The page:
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UT Southwestern researchers discover how common MS drug slows progression of the disease

DALLAS March 25, 2002 A common drug given to multiple sclerosis patients appears to stimulate weakened immune system cells, according to a study published by researchers at UT Southwestern Medical Center at Dallas. While Copaxone, or glatiramer acetate, has long been known to slow or stop the progression of attacks in MS patients, researchers have not known exactly how the drug treated the disease. In the March issue of the Journal of Clinical Investigation, lead author Dr. Nitin Karandikar, UT Southwestern assistant professor of pathology and neurology, and colleagues report that Copaxone appears to stimulate a certain type of T cell in MS patients.

Produced by the thymus gland, T cells are white blood cells that fight infection and, in healthy people, coordinate the bodys immune response. There are two types of T cells, CD4 and CD8 cells. Both are involved in the immune process that underlies MS and, in MS patients, the cells function abnormally to give rise to this disease.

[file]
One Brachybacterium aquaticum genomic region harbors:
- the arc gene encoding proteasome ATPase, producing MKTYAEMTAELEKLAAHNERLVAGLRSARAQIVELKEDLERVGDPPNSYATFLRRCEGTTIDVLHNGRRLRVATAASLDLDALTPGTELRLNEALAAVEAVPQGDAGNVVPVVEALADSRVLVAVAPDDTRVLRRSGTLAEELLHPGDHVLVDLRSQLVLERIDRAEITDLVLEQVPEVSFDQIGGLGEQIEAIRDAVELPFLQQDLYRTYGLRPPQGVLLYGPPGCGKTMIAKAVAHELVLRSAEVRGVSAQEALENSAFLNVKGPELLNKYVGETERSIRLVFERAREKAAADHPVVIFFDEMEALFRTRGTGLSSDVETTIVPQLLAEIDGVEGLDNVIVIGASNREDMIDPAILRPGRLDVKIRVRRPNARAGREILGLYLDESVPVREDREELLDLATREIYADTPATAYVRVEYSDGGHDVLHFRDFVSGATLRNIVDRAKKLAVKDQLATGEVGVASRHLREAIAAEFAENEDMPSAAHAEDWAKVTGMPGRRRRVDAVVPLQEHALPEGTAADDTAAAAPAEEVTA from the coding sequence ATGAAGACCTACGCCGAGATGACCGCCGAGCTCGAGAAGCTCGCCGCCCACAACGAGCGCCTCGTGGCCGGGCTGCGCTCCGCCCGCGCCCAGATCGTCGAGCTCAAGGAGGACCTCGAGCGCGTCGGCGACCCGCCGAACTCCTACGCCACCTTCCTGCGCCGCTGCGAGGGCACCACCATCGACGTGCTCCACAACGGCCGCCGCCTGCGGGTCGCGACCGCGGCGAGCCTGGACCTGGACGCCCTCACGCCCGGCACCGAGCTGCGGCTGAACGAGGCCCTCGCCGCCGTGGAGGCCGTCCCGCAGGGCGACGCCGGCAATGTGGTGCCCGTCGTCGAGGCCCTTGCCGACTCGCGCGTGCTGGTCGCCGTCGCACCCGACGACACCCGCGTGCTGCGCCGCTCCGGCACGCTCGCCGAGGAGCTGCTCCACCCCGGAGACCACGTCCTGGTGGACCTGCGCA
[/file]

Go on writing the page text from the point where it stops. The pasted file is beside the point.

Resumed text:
The researchers used flow cytometry to analyze cells taken from MS patients and were able to see the T cells rallying under the effect of Copaxone.

They saw something else that surprised them.

The CD8 cells responded to the Copaxone in MS patients, which we did not expect to see, said senior author Dr. Michael Racke, UT Southwestern associate professor of neurology.

In the study, researchers also used a new type of test that allowed them to study the weakened immune cells much more effectively. CD8 cells, which typically do not grow well in a tissue culture, were taken directly from the patient instead of being grown by researchers, making their response to Copaxone easier to monitor. The researchers found that CD8 responses to Copaxone were weaker in untreated MS patients and were stimulated by treatment with the drug.

Previous studies had focused on CD4 cells in this disease, Karandikar said. This new approach enabled us to effectively
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Contact: Mindy Baxter
melinda.baxter@utsouthwestern.edu
214-648-3404
UT Southwestern Medical Center
25-Mar-2002


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